Project costs fell from $ 540,000 to $ 809,000, increasing the budget for the annex and leaving a gap of $ 240,000.
The museum applied for a building permit in January and received approval in August because building codes changed in February, Davis said.
“All of our plans and drawings reflected the old code. … We had to wait until August to point out the i’s, the t’s crossed out, ”he said. It also cost the nonprofit more money to revamp their plans.
“We were hoping to be done early this summer. Patience is a virtue and we learn the hard way, ”he said, adding that the city of Pasco and Franklin County have provided a“ ton of support ”for the project.
To close the funding gap, the historical society plans to launch a secondary fundraising campaign while the annex is under construction.
Davis said he hopes to assemble the hull before winter sets in.
Structural steel and some building materials are already featured on the property.
But Davis doesn’t know when construction will begin because “the traders are completely reserved,” and the museum corporation is awaiting the blessing of the State Department of Archeology and Historic Preservation. But if the company isn’t using the state grant dollars, this step isn’t necessary, Davis said.
Currently, excavators are booked for up to nine weeks, he said. Completion is scheduled for 2022.
Create a complex
The proposed annex is part of the long-term goal of the museum company to create a museum complex.
The Franklin County Historical Society was established in 1968 even before it had a building. He took over the 5,000 square foot Carnegie Library in 1983. The building is listed on the National Register of Historic Places.
“It’s a big building that we have. But there are things we can’t do here because we can’t change the building, ”Allison said.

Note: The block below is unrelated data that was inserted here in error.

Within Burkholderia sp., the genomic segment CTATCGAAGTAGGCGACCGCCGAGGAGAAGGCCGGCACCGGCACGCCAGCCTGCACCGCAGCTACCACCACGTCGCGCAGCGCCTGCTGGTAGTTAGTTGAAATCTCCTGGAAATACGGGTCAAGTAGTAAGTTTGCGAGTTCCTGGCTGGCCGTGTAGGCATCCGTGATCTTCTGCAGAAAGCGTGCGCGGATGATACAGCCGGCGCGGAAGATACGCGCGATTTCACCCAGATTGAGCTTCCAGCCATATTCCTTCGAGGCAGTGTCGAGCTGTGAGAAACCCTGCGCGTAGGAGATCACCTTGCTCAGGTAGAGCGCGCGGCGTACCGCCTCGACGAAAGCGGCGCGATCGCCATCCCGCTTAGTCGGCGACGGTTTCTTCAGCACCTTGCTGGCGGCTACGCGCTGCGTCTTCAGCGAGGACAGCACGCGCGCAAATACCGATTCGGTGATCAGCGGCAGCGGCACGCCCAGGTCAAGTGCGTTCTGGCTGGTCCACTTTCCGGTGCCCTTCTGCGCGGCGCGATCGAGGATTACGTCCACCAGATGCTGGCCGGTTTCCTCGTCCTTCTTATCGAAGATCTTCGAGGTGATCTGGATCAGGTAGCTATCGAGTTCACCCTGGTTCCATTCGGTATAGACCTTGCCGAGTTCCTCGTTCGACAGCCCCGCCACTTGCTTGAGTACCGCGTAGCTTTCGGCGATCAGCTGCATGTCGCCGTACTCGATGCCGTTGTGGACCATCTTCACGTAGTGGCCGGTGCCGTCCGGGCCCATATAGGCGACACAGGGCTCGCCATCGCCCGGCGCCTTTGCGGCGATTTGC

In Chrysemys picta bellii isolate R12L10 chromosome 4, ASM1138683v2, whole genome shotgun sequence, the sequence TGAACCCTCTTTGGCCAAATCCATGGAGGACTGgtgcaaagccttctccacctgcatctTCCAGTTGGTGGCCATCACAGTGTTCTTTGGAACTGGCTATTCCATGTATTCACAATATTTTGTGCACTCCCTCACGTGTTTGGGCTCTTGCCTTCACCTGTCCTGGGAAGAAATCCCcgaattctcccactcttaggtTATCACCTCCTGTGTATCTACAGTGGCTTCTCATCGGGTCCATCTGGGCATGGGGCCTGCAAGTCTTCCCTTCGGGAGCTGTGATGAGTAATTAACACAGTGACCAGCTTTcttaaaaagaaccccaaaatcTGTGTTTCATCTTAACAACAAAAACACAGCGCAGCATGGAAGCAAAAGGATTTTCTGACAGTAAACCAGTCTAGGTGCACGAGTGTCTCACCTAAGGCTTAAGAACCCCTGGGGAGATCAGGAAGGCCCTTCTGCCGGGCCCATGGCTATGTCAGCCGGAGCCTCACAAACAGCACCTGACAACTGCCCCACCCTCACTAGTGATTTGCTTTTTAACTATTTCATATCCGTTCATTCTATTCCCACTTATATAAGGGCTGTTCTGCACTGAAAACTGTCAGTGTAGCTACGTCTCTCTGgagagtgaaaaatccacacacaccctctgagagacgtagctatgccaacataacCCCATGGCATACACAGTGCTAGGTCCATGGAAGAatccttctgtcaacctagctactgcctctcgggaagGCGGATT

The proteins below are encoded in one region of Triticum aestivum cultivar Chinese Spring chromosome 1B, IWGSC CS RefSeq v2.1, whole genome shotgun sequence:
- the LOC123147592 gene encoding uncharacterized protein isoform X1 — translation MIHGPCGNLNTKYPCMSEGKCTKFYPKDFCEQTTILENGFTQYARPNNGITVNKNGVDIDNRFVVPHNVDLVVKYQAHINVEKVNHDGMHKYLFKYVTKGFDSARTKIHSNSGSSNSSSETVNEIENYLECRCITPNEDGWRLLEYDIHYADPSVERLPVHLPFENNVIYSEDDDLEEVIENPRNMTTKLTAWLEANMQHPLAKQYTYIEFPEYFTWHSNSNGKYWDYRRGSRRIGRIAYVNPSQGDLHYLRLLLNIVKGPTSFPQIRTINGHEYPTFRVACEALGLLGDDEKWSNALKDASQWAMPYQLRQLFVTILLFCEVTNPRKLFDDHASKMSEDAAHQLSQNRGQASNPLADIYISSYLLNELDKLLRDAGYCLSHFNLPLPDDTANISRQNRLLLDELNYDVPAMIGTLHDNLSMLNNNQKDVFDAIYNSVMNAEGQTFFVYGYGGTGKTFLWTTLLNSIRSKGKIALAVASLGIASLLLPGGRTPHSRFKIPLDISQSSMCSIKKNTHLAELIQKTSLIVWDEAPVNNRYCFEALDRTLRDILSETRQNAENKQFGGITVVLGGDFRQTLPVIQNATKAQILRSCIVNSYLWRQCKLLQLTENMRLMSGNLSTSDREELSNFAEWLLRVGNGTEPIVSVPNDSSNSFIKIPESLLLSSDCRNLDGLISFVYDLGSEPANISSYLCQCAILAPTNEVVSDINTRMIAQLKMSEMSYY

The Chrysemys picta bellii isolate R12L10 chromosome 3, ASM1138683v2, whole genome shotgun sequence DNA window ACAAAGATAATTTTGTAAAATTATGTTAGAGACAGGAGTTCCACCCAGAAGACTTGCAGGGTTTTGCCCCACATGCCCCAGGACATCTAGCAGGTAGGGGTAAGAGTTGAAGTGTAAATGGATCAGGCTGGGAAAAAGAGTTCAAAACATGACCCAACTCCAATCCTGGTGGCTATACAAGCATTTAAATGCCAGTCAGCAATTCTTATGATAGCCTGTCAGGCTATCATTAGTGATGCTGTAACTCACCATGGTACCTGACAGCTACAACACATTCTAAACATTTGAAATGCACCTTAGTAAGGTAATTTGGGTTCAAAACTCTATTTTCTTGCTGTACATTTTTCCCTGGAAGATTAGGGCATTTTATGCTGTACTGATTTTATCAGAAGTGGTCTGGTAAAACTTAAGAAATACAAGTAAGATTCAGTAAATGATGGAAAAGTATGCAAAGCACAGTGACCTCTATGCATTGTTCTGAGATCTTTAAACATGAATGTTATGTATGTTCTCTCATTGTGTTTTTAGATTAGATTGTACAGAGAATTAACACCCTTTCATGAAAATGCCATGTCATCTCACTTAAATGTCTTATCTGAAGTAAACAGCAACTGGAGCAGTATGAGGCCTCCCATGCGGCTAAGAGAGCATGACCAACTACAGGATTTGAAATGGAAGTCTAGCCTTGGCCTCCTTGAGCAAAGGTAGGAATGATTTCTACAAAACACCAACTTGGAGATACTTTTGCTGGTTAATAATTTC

Looking to the future, the association purchased the 1,000 square foot Blue House next to the museum at 311 N. Fourth Ave. for $ 158,800 at the end of 2019.
It will be used as a passage point to check the objects before adding them to the museum. Other future possibilities include transforming it into a genealogy research chalet or a student-run café and art shop.
Plans are also underway to digitize the museum’s collection and launch a new website, which will offer courses based on the program to educators. It’s a big business because there are 100,000 pieces in the collection, Davis said.
“We are re-cataloging everything we have in the museum,” Damien said.
The role of the museum is to educate, but the Covid-19 pandemic has changed the way it reaches people, Davis said. Field trips and school visits were no longer options.
“Our goal is to modernize and take this new step. We are delighted with it. There will be challenges that come with it – space being the biggest, ”he said.
Even after the annex is built, there will not be enough room to house the entire collection. But the historical society hopes to centralize the collection in one place.
“It’s something we’ve been working on for about a decade,” Davis said.